The sad thing is that I will most likely not be selling these rugs or any of my handcrafted items at the guild shows this fall.   My guild is spectacularly unsupportive of hand spinners, which is mainly due to the attitude of a small number of members.  I've been told that no items will be allowed which are made with hand spun yarn as all hand spun items are only suitable for church bazaar items (meant in a derogatory manner).   Most other guilds who have spinners, don't seem to have an issue with this but apparently ours does and I'm only allowed to put in skeins of hand spun yarn.   So rather than change what I do, I'll just change the venue where I sell items.   It makes me unhappy in a way, as I do a lot to support the guild, and the commission would help the guild bring in speakers and pay for a new site when we find one.  The upside is that I'll likely have less commission to pay and may be able to put a wider variety of items for sale, especially if I go the Etsy or FB page sales route.   I just need to figure out how to set those things up.


Wednesday, 31 May 2017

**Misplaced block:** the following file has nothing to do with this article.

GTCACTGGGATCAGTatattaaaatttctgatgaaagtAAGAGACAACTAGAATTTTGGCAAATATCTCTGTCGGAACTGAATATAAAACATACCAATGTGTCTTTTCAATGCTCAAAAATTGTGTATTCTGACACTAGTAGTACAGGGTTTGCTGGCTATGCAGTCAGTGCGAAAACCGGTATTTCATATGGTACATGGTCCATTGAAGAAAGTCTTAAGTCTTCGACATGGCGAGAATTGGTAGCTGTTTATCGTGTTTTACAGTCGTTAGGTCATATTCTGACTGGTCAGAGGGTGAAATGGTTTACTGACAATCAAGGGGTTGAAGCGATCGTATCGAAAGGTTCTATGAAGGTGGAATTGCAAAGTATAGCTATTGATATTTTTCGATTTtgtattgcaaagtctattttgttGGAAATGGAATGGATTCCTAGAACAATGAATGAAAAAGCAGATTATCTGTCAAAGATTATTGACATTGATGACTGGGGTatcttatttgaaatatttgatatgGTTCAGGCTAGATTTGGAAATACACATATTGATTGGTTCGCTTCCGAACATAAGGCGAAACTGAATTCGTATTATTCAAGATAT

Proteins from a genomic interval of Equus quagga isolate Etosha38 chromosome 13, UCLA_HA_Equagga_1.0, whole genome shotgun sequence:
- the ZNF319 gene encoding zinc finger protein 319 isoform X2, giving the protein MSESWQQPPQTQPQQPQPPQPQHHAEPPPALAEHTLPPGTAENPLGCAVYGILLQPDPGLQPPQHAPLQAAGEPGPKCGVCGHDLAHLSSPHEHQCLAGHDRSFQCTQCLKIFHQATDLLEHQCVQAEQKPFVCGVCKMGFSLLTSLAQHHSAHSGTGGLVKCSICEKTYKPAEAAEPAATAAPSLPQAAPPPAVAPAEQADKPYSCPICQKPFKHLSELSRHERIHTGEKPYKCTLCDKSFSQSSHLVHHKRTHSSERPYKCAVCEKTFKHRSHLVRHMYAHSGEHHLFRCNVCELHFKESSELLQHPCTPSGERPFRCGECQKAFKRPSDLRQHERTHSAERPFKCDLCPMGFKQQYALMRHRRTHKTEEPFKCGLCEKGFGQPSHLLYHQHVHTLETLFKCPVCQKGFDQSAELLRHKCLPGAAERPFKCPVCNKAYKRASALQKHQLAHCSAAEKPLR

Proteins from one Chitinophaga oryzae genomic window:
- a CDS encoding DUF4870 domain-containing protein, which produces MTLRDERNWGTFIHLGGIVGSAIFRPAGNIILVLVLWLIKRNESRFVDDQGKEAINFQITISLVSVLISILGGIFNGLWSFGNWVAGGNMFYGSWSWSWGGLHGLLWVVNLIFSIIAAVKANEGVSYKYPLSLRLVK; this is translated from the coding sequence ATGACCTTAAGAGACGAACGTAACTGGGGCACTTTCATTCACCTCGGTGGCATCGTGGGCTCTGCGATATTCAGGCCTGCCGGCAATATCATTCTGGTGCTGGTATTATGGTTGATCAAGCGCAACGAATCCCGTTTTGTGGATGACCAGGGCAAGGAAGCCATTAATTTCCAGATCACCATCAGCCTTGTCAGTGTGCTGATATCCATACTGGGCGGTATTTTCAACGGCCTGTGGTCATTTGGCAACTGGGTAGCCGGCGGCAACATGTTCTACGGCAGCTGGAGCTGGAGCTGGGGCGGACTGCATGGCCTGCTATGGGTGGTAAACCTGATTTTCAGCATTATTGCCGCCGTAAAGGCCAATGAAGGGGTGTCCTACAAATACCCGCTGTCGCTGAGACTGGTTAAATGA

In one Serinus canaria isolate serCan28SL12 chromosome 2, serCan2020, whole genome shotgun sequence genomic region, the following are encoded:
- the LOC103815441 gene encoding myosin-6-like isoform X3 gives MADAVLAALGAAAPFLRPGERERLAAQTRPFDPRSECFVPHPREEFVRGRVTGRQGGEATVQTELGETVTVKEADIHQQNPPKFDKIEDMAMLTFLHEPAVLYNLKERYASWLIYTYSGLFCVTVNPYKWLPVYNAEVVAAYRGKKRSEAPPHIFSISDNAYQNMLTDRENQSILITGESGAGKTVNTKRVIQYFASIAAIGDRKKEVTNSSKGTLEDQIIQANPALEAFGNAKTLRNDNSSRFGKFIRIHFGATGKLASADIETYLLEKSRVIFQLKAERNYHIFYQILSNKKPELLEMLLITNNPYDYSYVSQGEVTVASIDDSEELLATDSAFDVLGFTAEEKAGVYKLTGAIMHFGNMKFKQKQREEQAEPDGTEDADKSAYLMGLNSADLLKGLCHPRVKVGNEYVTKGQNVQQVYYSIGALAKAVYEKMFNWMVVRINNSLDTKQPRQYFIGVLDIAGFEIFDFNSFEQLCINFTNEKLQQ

A couple of quick projects



Half of the Polar Vortex, Blue Faced Leicester sliver has been spun.   If I'd chain plied it, the colour changes were long enough to make a pretty rotation of solid colours.  However I didn't want a 3 ply yarn, so I just plied it together and called it good.  It's a little bit brighter than the photo shows, but it's pretty enough.  I have a pattern for mittens which seems like a good match for this yarn.

The purse I whipped up last year before holidays was starting to fray at the zipper.   Since I'd wanted a small denim bag and had only a part of a single pant leg on hand, that is what I used.   Considering it took about 30 minutes in total to figure out what I was doing, sew the whole thing together, including lining with a welted, zippered pocket and a zipper to close the whole bag, I'm pretty happy it lasted this long.    But instead of repairing it as it's more of a functional bag than fun and attractive, I decided to make a new one.